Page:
• September 26Creative Writing: Acoustic Cafe October 24th 7pm LSM Auditorium

  • September 26Junior and Senior prom is May 11th at the Riverview in Simsbury

  • September 26Homecoming dance, 10/20 from 7-10 pm, $10 admissions

Have You Registered to Vote?


Hang on for a minute...we're trying to find some more stories you might like.


Email This Story






By Sydney Cushman
Young people across America have a major problem. They have not been participating in elections as much as they should. The whirlwind of events this year has been changing this ‘fact’, however. In Connecticut, young people have been flocking to register to vote. According to a report by the Connecticut Mirror, people, ages 18 to 25, have seen the largest increase in registrations this past year out of all the other age groups. In a survey of a small group of people who have recently graduated Lewis Mills, they all said that they are registered to vote and that most of their friends (that are old enough to register) are, too. They also revealed that they believe there might have been a larger number of older students in the class of 2018 than there are in the 2019 senior class. As a result, there would be a smaller amount of students in the school that are able to register to vote. However, there are definitely still students who are currently old enough to vote in the senior class. According to Assistant Secretary AnnMarie Dixon, there are only 22 kids at Mills who are or will be 18 by November 6th, which is election day. She expressed that she “…thought that [the number of students over 18] would be higher.” This seems to correspond to the answers received in the survey. With such a small number of students of age, there probably won’t be a lot of young people from our school registering to vote before the November elections. Brendan Tewksbury, a teacher at Lewis S. Mills, coordinates a table that gets set up outside the cafeteria where students, who are old enough, can register to vote. It is held every spring, since more people are over 18 by then. Since it seems like a lot of people in the senior class have late birthdays, this makes perfect sense. Mr. Tewksbury believes that “… the biggest obstacle to … young people voting in the United States is that they don’t know how to register.” Handing students a simple form and having people there to answer any questions students might have is “​the way to do it,” he stated. He thinks that “[registering] is not confusing, but it appears to be,” so having someone show you how to register is immensely helpful. However, not every student wants to register. Two students who turned 18 before the start of the school year, Shyann and Prez Swanson, are not yet registered to vote. The two recently moved here from Florida, so they probably have had more to worry about than registering to vote, but they were not registered to vote back in Florida, either. Registering to vote is a very ‘adult’ and responsible thing to do, and according to Shyann, “I don’t want to give in to adulthood.” This idea could be plaguing other young voters and deterring them to vote. On the other hand, there are some students at Mills who are eager to vote in the upcoming November election. Samuel Dorman described himself as being “…more politically active than [his parents],” and sometimes he’s the one to remind them to vote. He and his friends are very invested in politics, but a lot of them are not of voting age yet. He also encourages his friends to register as soon as possible, so there won’t be any turmoil when they go to cast their vote. He said that he used the online portal to register, which he described as “being really easy to use.” Voting is very important to Sam, and he considers it “…[his] civic duty to vote.” In fact, he is so passionate about politics and law that he is planning on majoring in political science or a law-related field. It is clear from these interviews that there is a broad spectrum of people at Mills when it comes to opinions on voting. Some feel that voting is a responsibility, while others don’t feel much urgency to get registered and cast their vote. It is not required for citizens of the United States to vote, or to register meaning people can just choose to vote or not. As a result, it is easy to just never register if you’re often busy, or are too confused by the voting registration process. This negatively impacts less-experienced young voters, who are often too busy with school or their careers to have the time to register. They also often don’t know who to ask for help, leading to more frustration and confusion. It is apparent that young people need to have access to resources that will help them register to vote, so that they will be able to participate more in elections.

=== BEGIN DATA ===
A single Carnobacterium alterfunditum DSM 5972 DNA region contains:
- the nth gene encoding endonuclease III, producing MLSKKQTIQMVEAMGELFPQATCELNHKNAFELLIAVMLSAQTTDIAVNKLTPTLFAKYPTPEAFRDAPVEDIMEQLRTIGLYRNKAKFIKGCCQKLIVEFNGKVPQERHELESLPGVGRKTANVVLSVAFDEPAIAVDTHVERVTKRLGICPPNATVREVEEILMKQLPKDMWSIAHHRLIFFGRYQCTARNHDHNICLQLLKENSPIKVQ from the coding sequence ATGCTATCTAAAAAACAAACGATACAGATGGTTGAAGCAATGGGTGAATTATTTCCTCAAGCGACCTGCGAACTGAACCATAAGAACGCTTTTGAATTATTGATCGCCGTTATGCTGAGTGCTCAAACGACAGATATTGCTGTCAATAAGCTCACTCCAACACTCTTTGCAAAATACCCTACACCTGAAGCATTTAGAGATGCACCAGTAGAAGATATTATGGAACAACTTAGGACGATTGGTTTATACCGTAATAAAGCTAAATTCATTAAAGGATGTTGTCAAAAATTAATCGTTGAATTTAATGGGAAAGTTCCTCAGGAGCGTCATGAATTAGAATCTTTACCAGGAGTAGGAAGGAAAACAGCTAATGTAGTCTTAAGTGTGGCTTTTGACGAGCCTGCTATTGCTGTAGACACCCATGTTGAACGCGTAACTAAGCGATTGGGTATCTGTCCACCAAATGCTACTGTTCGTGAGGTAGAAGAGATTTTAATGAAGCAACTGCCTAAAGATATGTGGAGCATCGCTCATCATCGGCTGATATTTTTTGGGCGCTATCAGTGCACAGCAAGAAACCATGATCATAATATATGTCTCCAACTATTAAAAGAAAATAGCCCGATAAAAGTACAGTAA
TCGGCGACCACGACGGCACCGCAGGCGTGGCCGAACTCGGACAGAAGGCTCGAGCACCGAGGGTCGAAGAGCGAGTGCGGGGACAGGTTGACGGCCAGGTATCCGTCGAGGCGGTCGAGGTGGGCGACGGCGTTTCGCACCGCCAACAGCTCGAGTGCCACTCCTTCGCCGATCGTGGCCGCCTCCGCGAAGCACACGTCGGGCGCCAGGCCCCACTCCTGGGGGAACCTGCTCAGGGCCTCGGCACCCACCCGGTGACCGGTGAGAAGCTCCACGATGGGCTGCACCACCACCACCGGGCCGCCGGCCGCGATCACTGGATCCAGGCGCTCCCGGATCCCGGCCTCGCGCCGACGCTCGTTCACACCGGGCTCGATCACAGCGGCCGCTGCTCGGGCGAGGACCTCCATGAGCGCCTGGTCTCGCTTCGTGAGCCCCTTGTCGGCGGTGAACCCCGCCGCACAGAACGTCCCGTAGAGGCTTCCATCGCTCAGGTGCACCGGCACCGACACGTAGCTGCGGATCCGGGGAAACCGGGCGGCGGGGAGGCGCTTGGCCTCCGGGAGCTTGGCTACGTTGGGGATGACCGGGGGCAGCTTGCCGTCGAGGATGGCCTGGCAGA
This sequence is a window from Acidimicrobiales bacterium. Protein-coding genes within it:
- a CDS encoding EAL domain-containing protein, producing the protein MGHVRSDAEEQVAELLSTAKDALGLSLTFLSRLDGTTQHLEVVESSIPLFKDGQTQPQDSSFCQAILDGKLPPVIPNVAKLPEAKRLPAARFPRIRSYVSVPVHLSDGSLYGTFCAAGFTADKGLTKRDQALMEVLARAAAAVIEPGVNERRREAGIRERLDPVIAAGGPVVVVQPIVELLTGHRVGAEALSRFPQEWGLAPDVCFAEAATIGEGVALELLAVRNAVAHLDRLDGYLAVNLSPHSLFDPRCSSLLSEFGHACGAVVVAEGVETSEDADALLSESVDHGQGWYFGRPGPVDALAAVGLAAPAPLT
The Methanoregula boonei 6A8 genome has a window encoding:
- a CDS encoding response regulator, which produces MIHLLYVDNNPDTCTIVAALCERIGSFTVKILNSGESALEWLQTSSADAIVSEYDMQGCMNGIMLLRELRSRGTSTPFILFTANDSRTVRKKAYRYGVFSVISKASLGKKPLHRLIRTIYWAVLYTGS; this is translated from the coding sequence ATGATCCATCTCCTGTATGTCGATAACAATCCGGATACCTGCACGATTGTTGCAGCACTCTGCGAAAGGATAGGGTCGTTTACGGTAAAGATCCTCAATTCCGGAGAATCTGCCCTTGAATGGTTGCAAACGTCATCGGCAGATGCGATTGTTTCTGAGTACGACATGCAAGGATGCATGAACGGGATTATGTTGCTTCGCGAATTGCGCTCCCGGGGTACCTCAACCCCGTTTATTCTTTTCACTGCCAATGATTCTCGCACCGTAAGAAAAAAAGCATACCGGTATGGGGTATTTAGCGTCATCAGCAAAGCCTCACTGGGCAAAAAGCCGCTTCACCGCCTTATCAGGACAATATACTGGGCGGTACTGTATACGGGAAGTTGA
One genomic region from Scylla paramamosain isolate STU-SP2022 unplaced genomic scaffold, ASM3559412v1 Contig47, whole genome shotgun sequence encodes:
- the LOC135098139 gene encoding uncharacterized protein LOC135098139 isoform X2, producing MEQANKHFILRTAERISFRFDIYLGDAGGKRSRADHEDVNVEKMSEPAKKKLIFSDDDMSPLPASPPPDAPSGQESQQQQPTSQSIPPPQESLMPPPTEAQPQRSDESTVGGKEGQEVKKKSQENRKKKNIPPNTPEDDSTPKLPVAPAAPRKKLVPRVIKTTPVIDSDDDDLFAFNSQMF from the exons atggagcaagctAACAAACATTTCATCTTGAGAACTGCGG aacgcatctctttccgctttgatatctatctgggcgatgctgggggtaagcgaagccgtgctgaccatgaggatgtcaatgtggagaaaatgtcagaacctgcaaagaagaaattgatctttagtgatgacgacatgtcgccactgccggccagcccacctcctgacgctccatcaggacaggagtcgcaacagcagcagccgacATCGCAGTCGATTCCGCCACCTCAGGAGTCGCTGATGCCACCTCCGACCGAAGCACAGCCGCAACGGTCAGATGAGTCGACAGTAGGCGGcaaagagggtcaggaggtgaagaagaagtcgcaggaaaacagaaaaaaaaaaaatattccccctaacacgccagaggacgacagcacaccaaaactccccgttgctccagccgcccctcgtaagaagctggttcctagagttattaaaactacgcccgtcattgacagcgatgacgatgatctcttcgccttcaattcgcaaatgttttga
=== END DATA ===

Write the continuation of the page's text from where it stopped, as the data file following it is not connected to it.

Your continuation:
Print Friendly, PDF & Email

Leave a Comment

If you want a picture to show with your comment, go get a gravatar.




Navigate Right
Navigate Left
  • Have You Registered to Vote?

    News

    Ravaging Literature

  • Have You Registered to Vote?

    News

    Adding a personal touch to make Mills home

  • Have You Registered to Vote?

    News

    Cycling through life

  • Have You Registered to Vote?

    News

    Senior floats toward college

  • Have You Registered to Vote?

    News

    Men of Mills compete for title

  • Have You Registered to Vote?

    News

    Halloween tradition continues in wild display of senior creativity

  • Have You Registered to Vote?

    News

    State financial crisis weighs heavily on local elections

  • Have You Registered to Vote?

    News

    Virtual high school broadens student experience beyond walls

  • Have You Registered to Vote?

    News

    Students don’t snooze, and lose?

  • Have You Registered to Vote?

    Showcase

    Approaching the Appalachian

Have You Registered to Vote?